Now in its 12th year of production and with a range of 150 miles per charge, the Leaf is a reliable EV for in-city driving.  

With a range of 259 miles, the slightly more expensive Bolt “is a very competitive EV,” Matthew Degen of car review site Kelley Blue Book told The Hill.  

Two electric SUVs you can buy now  

The Leaf and the Bolt both put the compact in compact — which means they won’t be right for some buyers. 

In general, Americans are looking for SUVs and light trucks in the first place, and the electric vehicle market is no exception, automotive specialist Ryan Robinson of Deloitte consulting group told The Hill.   

For customers seeking those kind of cars — and who need a car now — Degen of Kelley Blue Book suggested Volkswagon’s ID.4, which offers 280 miles per charge starting at $41,000.  

For a little more money, Hyundai’s “absolutely fantastic” IONIQ5 gives a little more range — 300 miles for about $45,000.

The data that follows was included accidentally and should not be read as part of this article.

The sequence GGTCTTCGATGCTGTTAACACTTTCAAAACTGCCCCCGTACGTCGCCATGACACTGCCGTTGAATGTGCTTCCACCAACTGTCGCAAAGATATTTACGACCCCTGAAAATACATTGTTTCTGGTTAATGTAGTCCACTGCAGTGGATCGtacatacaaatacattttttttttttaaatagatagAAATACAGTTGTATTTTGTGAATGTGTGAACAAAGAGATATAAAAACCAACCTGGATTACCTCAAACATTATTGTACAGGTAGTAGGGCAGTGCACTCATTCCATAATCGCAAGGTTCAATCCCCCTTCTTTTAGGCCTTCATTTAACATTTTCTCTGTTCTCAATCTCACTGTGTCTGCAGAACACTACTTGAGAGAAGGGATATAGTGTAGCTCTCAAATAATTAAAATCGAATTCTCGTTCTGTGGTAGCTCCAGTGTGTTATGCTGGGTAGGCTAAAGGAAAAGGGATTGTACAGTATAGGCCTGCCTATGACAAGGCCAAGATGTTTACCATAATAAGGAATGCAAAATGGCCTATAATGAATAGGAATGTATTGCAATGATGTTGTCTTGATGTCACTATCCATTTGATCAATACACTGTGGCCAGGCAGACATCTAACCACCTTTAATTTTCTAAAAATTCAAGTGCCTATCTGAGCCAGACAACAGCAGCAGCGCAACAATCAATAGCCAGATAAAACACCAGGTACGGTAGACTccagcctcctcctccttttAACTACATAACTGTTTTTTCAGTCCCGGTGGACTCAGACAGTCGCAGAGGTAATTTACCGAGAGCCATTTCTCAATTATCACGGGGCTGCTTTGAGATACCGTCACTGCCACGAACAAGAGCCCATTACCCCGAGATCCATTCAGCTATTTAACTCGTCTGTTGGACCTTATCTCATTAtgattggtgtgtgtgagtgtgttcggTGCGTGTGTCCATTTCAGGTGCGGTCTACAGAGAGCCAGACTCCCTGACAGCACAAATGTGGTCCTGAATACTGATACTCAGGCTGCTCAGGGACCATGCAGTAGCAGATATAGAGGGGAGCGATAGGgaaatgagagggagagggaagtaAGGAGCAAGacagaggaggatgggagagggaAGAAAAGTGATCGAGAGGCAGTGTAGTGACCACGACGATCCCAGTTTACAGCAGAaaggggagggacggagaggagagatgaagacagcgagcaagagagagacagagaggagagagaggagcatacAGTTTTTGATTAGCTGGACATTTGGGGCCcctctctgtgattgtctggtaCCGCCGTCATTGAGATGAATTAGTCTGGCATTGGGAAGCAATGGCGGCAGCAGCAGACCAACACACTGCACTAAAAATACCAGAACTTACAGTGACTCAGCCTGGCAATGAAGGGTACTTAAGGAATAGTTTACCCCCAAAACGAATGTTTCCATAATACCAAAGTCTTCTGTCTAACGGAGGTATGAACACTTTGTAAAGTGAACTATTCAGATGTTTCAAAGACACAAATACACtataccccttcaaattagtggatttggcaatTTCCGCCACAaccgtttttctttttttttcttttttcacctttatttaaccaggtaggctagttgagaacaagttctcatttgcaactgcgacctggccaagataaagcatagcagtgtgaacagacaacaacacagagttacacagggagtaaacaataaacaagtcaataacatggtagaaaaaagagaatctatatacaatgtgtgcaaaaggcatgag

Both cars are still eligible for the federal tax credits — which are only available for new battery-electric or plug-in electric cars. These can reach a maximum of $7,500 based on the car’s battery size.

The government has a list of tax credits here. Many states also offer incentives, and a full list of those can be found here

More e-SUVs are coming later this year  

Coming out this summer with a range of about 250 miles, Toyota’s BZ4x is a small SUV that marks the first foray into fully electric cars from a company best known for gas-powered hybrids.